Friday, March 9, 2012

USAID Prioritizes Innovation, Direct Investments

By Kathryn McConnell - Staff Writer - Washington 

The U.S. Agency for International Development has shifted its approach to aid, prioritizing innovation and entrepreneurship, investing directly in partner governments and local organizations, and focusing on countries with the most need and best chances of success, said Rajiv Shah, the agency's administrator.

"With this new approach, we are better positioned to address the challenges of our time and move past the false choices that have held us back," Shah told the Council on Foreign Relations in New York March 7. By 2015, USAID will channel 30 percent of its aid funds to local governments - a higher percentage than any other development agency, he said.

USAID has established global competitions to encourage new solutions to development challenges and created partnerships with U.S. universities and research institutes, Shah said. For instance, USAID helped researchers in South Africa prove that a gel microbicide could be effective in fighting HIV and identified 17 antibodies that may hold the key to fighting the pandemic. The agency's support of new seed varieties is allowing farmers in Haiti and Bangladesh to produce much larger rice crops.

The new approach includes shifting USAID personnel to work in priority areas. For example, the approach allowed USAID to work with Tunisia's citizens to help the country establish an independent elections commission and draft election procedures in January 2011. It allowed USAID to move quickly to support civil society groups In Egypt in February 2011. And in Libya, USAID has focused on supporting the Transitional National Council, independent media and civil society groups to help the country transition toward democracy.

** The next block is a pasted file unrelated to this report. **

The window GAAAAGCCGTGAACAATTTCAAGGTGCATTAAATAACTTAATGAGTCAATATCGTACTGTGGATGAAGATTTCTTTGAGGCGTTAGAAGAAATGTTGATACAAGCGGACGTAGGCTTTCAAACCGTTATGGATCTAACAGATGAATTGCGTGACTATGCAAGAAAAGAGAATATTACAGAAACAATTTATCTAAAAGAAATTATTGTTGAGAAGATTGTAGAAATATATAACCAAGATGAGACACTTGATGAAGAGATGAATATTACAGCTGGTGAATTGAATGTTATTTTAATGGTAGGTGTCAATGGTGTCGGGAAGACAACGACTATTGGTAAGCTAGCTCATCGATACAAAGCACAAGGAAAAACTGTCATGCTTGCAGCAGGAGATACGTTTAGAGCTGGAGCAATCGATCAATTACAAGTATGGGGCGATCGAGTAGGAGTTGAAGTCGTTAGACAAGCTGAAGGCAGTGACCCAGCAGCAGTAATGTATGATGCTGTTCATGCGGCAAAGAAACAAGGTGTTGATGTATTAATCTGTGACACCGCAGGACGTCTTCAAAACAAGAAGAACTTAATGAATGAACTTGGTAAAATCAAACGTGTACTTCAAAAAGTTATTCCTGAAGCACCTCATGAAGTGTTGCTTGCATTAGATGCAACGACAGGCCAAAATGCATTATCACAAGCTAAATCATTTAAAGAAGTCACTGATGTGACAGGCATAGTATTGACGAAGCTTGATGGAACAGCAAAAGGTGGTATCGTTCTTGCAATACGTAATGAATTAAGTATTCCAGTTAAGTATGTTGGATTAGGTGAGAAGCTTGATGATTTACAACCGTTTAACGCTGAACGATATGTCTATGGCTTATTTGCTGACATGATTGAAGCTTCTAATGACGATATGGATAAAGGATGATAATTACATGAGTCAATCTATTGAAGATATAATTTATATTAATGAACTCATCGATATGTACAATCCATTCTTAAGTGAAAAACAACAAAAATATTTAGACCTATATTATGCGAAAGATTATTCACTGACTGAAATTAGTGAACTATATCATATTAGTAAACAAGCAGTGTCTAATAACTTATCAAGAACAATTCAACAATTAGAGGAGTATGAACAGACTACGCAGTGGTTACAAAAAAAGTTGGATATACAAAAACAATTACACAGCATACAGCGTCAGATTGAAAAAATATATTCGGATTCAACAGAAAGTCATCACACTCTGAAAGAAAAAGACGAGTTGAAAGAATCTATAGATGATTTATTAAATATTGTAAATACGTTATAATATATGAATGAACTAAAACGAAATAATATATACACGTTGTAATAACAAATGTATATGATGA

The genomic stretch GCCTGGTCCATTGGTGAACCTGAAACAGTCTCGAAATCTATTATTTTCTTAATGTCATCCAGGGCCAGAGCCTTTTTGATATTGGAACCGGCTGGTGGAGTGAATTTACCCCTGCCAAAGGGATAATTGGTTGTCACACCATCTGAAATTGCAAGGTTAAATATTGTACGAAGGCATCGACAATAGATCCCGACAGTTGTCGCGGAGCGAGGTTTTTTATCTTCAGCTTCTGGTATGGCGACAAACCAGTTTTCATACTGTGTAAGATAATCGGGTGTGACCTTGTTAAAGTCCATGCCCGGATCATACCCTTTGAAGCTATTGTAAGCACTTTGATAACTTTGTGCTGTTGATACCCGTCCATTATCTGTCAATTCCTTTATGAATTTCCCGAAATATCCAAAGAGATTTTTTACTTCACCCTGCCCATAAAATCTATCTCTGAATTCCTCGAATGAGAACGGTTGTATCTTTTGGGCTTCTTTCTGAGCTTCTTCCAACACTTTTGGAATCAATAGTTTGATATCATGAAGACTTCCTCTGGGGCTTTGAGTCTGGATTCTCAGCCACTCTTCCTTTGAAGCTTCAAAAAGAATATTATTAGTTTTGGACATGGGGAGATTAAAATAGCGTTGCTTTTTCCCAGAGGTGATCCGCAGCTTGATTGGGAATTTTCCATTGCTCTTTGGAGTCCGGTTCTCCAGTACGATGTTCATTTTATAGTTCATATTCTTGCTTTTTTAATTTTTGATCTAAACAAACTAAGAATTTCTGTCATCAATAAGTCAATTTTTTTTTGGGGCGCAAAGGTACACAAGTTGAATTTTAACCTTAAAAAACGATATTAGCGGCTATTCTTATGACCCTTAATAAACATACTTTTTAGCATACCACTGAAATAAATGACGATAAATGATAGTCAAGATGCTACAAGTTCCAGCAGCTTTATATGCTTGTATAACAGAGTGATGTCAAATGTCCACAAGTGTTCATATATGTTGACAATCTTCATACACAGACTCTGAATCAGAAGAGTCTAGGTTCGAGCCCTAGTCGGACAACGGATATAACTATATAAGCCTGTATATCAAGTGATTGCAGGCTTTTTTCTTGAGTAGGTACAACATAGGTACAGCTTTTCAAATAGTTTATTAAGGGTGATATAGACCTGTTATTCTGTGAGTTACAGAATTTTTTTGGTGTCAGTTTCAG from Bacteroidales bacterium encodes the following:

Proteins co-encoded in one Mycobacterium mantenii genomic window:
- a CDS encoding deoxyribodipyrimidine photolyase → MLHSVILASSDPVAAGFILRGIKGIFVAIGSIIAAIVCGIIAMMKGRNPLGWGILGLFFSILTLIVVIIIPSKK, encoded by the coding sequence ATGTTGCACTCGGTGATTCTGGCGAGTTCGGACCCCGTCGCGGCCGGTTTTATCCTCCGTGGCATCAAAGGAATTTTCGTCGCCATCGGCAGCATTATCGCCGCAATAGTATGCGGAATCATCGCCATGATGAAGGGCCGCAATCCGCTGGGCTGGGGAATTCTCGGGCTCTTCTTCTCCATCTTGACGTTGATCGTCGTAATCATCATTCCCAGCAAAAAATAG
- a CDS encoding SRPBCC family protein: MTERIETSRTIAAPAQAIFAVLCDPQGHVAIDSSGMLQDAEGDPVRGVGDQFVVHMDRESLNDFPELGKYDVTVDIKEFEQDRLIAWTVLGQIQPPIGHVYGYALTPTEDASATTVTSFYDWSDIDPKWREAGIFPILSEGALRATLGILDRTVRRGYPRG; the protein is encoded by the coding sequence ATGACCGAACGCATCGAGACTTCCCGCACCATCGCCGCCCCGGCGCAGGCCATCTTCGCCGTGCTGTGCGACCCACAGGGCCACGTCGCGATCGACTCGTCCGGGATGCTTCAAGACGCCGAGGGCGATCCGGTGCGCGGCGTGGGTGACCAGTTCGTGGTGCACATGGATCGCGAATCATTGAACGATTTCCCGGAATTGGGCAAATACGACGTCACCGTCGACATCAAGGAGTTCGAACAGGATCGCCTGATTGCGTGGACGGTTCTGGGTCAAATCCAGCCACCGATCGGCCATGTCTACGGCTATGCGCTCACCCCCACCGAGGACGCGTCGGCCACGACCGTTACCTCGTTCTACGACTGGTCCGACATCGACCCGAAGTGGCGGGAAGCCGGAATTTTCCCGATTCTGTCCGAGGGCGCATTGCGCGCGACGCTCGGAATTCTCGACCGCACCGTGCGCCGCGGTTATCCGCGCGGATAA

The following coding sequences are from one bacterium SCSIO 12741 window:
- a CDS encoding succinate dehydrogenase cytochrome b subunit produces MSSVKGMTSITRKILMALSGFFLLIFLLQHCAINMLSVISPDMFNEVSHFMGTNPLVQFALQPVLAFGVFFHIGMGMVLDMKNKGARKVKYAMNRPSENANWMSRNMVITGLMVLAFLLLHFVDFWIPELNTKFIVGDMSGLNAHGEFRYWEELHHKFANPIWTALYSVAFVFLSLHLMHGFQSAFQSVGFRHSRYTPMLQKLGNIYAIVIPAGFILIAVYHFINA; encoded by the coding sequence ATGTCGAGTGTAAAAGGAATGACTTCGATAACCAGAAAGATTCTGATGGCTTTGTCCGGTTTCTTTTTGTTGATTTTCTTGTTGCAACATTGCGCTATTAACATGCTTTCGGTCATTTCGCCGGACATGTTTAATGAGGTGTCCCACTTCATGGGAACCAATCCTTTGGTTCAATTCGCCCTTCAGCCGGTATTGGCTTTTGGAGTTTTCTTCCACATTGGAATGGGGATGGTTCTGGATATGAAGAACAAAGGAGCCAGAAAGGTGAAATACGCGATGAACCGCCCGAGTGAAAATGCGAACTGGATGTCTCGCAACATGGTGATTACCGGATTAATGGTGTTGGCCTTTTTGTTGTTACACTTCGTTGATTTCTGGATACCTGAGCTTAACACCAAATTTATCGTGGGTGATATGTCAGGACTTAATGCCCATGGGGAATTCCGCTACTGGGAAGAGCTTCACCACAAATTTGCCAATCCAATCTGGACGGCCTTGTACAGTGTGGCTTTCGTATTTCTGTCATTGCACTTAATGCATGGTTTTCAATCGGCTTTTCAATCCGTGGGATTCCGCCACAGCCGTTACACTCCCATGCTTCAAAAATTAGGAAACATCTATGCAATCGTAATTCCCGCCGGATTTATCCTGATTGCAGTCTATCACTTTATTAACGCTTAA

"We and the development community broadly must embrace a role that supports those who struggle for dignity and self-determination," Shah said.

USAID also worked with Ethiopia's government to build a social safety net program that gives regular payments and food to communities vulnerable to severe drought in exchange for work building community projects like roads, wells and schools.

Through the Feed the Future initiative, USAID is investing in specific crops in 20 countries it identified as most able to rapidly spur economic growth and fight malnutrition, Shah said.

He said USAID has increased its work force in Afghanistan. That has helped it triple residents' access to electricity, enroll 7 million children in school, increase wheat yields as much as 70 percent and build or improve more than 1,800 kilometers of roads.

Shah said the new approach involves the private sector to a greater degree. "Today, the best corporations have a much more enlightened understanding of the interests they share with the development community. They see the fortune at the bottom of the pyramid," he said, adding that foreign investment in developing countries outpaces aid by nearly 10-to-1.

In addition, in recent years more faith-based groups, entrepreneurs, students and scientists have shown interest in being directly involved in development work. Large countries like India and Brazil that had been major aid recipients are increasingly investing in the developing world, he noted. Shah said that earlier in the week the World Bank reported that by 2010, global poverty was half its level in 1990, meaning the world had reached its first Millennium Development Goal.

(by the Bureau of International Information Programs, U.S. Department of State)